The English LadyArriving late afternoon at my hotel, The Sandpiper, I’m greeted by balmy breezes and gracious residents on this extremely charismatic Caribbean island. During my “opening night” on Barbados, I learn that as the first outpost west of Africa, as many as 385,000 West African slaves were brought here by the Dutch to work in the sugarcane fields. The island was under British rule from the day of settlement in 1625 until full independence in 1966, and a decidedly English influence remains. You can still go to a polo match and be offered tea and cucumber sandwiches or find willing participants for a game of cricket on the beach. Afro-Caribbean pride — and rhythms celebrated by generations of islanders — are huge here. Before I can say Rihanna (who was born on beautiful Barbados), I find myself, rum cocktail in hand, “wukking it up” with friends at an impromptu seaside soiree (for this cadenced Barbadian dance I’m advised by a local that “it’s all in the hips!”).
Other must-sees are the posh Lion Castle Polo Estate
Armed with this brief history lesson, I’m prepared come morning to see the African and English influences in the grand old homes on the island. I hear the Barbados National Trust offers an Open House Program, allowing visitors to peer inside, but alas, the tours only take place from January through April. I console myself by hiring a limousine from Exquisite Limousine Services and arrange my own driving tour of the most highbrow hotels along the “Platinum Coast,” many of which were built on lands owned by private estates. This worked out quite well and might be a terrific way to achieve an overview tour on your next visit.
Well known as the most prestigious resort in Barbados, with three impeccable golf courses including The Green Monkey, Sandy Lane has hosted countless notables since opening in 1961. As we glide into the driveway, I behold a palatial building of ivory coral stone smack on the shores of the Caribbean. In recent years, Sandy Lane has undergone change of ownership and opulent rebuilding, reopening in 2001. While perhaps more glamorous — and less understated — than ever, the service is top-notch, and the recently updated spa, rooms, and restaurant are extraordinary.
The crisp Coral Reef Club
If your tastes skew to traditional, you’ll like the classic Coral Reef Club, where my driver and I head next. The colonial coral stone house with its stylish lounge is set across 12 acres of tropical gardens. In the club’s still-newish spa, a carefree couple can be pampered in the outdoor pavilion, and each of the spa’s treatment rooms opens to a private garden.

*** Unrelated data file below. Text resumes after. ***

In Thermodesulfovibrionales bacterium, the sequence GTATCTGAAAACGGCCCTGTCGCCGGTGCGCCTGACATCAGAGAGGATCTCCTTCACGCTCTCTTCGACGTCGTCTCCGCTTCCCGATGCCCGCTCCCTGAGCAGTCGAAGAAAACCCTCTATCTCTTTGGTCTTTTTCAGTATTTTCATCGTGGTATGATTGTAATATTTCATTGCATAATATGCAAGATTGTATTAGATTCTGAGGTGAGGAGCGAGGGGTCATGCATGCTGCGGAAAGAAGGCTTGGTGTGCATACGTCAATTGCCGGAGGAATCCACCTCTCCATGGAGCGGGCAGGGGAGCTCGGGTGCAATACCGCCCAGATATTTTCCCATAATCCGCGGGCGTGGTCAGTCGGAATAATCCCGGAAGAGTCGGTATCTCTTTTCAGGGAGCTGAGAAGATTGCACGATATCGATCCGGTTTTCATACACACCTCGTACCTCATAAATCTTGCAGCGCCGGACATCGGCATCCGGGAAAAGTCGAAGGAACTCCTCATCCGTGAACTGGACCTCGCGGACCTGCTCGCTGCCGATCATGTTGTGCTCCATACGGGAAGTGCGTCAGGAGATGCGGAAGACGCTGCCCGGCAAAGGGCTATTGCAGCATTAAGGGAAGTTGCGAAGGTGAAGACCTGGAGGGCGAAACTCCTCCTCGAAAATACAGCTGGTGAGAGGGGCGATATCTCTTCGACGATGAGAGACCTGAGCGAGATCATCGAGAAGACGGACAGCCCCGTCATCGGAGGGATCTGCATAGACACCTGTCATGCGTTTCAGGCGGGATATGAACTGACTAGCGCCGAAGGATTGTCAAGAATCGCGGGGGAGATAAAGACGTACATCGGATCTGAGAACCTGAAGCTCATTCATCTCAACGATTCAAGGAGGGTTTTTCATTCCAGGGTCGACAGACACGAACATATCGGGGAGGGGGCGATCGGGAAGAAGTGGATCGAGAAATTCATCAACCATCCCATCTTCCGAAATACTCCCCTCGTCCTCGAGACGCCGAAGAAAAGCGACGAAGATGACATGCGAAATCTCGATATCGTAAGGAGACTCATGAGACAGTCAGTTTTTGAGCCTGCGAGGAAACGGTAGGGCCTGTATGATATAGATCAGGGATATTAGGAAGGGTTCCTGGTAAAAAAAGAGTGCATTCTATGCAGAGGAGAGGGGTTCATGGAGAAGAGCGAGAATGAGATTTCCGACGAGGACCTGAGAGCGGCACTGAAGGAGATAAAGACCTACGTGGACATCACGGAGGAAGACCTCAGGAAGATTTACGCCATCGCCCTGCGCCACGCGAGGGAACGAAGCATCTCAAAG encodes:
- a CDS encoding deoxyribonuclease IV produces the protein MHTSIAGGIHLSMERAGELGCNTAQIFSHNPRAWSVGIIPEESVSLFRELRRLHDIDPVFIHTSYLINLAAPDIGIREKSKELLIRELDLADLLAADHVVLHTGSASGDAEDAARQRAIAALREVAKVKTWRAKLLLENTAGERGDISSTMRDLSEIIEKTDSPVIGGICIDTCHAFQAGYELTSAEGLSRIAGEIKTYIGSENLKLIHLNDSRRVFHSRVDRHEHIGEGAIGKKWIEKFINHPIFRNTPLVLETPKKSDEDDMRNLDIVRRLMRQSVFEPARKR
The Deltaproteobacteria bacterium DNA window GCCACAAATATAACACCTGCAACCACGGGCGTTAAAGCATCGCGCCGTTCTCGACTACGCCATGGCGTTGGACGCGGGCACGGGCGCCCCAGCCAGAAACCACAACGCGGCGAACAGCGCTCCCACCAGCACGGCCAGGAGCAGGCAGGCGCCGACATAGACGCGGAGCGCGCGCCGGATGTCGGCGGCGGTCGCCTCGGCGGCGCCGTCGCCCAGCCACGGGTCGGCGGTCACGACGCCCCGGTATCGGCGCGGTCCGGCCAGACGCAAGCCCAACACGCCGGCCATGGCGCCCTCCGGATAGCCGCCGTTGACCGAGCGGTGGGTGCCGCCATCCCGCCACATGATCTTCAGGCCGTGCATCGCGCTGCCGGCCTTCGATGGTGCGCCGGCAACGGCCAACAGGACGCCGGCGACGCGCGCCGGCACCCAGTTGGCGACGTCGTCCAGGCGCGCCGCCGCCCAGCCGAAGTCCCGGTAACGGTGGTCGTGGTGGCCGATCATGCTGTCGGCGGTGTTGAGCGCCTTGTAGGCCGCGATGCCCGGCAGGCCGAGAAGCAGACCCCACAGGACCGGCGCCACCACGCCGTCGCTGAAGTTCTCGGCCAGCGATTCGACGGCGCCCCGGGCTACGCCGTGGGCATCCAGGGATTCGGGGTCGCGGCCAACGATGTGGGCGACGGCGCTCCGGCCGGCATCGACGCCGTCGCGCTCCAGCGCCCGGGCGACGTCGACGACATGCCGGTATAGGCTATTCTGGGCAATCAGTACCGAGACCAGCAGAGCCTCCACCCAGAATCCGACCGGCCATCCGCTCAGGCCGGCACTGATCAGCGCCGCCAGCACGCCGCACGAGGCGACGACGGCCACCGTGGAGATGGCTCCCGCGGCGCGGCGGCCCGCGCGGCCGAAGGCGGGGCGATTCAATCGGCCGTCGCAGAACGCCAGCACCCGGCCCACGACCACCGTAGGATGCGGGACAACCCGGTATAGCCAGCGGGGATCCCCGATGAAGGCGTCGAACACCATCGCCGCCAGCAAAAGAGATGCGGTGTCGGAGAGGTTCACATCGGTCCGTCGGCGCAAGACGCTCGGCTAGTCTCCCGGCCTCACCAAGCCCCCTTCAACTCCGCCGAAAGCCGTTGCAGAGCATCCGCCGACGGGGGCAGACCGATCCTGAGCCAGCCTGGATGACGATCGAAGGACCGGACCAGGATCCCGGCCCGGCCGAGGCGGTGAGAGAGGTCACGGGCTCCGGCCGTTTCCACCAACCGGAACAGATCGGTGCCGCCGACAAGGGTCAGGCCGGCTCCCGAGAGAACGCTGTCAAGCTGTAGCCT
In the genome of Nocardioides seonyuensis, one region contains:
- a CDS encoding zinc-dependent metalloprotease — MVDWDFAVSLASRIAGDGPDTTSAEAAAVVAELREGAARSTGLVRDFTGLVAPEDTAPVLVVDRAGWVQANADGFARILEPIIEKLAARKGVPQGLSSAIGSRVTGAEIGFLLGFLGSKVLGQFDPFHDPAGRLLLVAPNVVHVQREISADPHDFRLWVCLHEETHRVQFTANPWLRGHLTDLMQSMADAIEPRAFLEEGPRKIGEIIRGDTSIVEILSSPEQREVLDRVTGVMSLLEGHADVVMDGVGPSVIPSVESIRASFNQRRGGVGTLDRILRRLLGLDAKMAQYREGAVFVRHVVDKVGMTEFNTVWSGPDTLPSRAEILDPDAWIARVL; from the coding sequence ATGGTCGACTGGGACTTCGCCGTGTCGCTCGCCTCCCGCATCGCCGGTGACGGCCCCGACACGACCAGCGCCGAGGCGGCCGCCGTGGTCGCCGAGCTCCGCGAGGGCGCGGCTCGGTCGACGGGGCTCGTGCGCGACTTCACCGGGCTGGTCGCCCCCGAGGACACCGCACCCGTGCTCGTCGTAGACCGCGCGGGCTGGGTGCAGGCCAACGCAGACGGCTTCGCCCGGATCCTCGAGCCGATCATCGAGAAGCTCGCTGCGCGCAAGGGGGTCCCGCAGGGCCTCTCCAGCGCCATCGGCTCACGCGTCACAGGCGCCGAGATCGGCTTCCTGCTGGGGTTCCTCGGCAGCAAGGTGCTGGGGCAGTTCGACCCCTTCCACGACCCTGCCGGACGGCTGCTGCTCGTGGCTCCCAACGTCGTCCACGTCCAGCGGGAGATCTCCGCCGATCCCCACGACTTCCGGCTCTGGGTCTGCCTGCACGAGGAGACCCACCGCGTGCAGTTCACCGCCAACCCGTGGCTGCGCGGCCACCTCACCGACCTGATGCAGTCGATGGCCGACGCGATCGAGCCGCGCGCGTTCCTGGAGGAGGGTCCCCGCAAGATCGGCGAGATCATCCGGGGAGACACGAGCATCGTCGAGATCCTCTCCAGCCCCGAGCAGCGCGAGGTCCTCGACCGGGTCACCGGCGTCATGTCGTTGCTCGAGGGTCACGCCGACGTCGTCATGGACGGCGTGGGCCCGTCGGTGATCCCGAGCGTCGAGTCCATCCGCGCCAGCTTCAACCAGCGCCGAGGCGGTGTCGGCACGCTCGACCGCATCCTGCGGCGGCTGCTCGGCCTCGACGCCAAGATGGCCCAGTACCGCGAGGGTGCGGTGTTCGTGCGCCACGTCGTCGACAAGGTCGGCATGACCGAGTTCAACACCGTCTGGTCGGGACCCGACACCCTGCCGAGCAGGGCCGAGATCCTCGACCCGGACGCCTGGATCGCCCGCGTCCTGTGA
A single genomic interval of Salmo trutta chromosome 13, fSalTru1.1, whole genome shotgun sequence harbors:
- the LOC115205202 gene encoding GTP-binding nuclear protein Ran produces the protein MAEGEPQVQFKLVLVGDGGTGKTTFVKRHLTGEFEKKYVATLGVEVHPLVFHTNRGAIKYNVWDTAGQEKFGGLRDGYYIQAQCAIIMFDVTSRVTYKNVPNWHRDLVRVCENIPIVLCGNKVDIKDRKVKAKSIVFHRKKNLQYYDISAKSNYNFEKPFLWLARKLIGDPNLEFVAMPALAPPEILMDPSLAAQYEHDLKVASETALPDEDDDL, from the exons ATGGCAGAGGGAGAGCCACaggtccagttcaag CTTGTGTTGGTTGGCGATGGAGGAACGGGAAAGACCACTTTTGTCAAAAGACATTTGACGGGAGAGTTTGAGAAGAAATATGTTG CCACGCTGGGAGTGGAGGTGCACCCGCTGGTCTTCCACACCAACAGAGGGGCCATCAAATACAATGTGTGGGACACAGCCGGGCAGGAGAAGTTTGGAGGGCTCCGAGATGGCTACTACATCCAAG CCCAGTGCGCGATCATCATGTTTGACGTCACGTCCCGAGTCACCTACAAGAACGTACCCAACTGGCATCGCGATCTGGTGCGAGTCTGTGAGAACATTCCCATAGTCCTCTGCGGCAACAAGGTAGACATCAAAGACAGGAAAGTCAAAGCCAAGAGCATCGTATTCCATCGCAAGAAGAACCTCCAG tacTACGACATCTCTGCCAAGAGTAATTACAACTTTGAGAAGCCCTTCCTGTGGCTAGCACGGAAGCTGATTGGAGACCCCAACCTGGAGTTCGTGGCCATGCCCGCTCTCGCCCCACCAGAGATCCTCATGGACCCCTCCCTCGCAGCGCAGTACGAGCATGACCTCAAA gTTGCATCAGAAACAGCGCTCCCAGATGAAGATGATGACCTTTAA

Before moving on to a gorgeous feast on the torch-lit balcony of The Cliff, I stop in for a peek at The House, a haven for the well-heeled where a personal “ambassador” will bring you cold towels and you’ll receive a jet-lag massage on arrival. Tastefully decorated, this boutique hotel is an arrangement of 34 suites around an outdoor courtyard. Brilliant!
On awakening Sunday morning, I happily anticipate lunch at Fisher Pond Great House, known for giving guests a taste of plantation dining the way it used to be. Owner John Chandler invites visitors to this reservations-only Sunday lunch where he regales diners with tales of spirits that are reported to still haunt the old home. After partaking in a five-course meal, I stroll through gardens of bougainvillea and around the 17th-century estate, which is peppered with a collection of art and antiques — some acquired from the film actress Claudette Colbert, who lived on Barbados until her death in 1996.
The House boutique hotel
My fellow diners depart for various venues around the island — one lady is off to the Andromeda Botanic Gardens, a six-acre garden with orchids, palms, and heliconias; one couple is off to Farley Hill National Park, where most of the music festivals take place. I choose to sail away on a sunset cruise with Small Cats Catamaran. Representatives from the company will pick you up from anywhere on the south or west coast and give you an informative tour of Barbados as you snorkel with sea turtles or drink champagne — just name your pleasure!
During an evening out at Scarlet, a swanky pop-art-infused speakeasy in Paynes Bay, I recall that I’m only here a few more days, so I start to inquire about where to find authentic Barbadian keepsakes. The next morning I chart my course to Earthworks Pottery, a working studio and showroom that sells the handiwork of a cluster of Barbadian potters. I’m also told that for custom-designed silver jewelry, caftans, and bikinis, one should call on Beth & Tracie Boutique. The island’s famous Mount Gay Rum can be purchased at Bridgetown’s Mount Gay Distillery.
The reception area of Sandy Lane
My last hurrah: surveying some of the island’s polo fields. In recent years, the sport has skyrocketed in popularity on the island, attracting competitors from across the globe. I make my way over to the private Clifton Polo Field, with views of the sea, and then on to Lion Castle Polo Estate — both vast and impressive. I move on to Highland Adventure Centre, where you can rent bicycles for rides down to the west coast. Along the sandy shore, I can hear the chirping of frogs and a calypso tune chiming from someone’s radio. The beauty of Barbados is alive and well, and already I am plotting the next visit to my new English friend.
Coral Reef Club
Fisher Pond Great House
Beth & Tracie Boutique
Mount Gay Distillery
Andromeda Botanic Gardens
Clifton Polo Field
Exquisite Limousine Services
Farley Hill National Park
Highland Adventure Centre
Lion Castle Polo Estate
Barbados National Trust
Small Cats Catamaran
Barbados Tourism Authority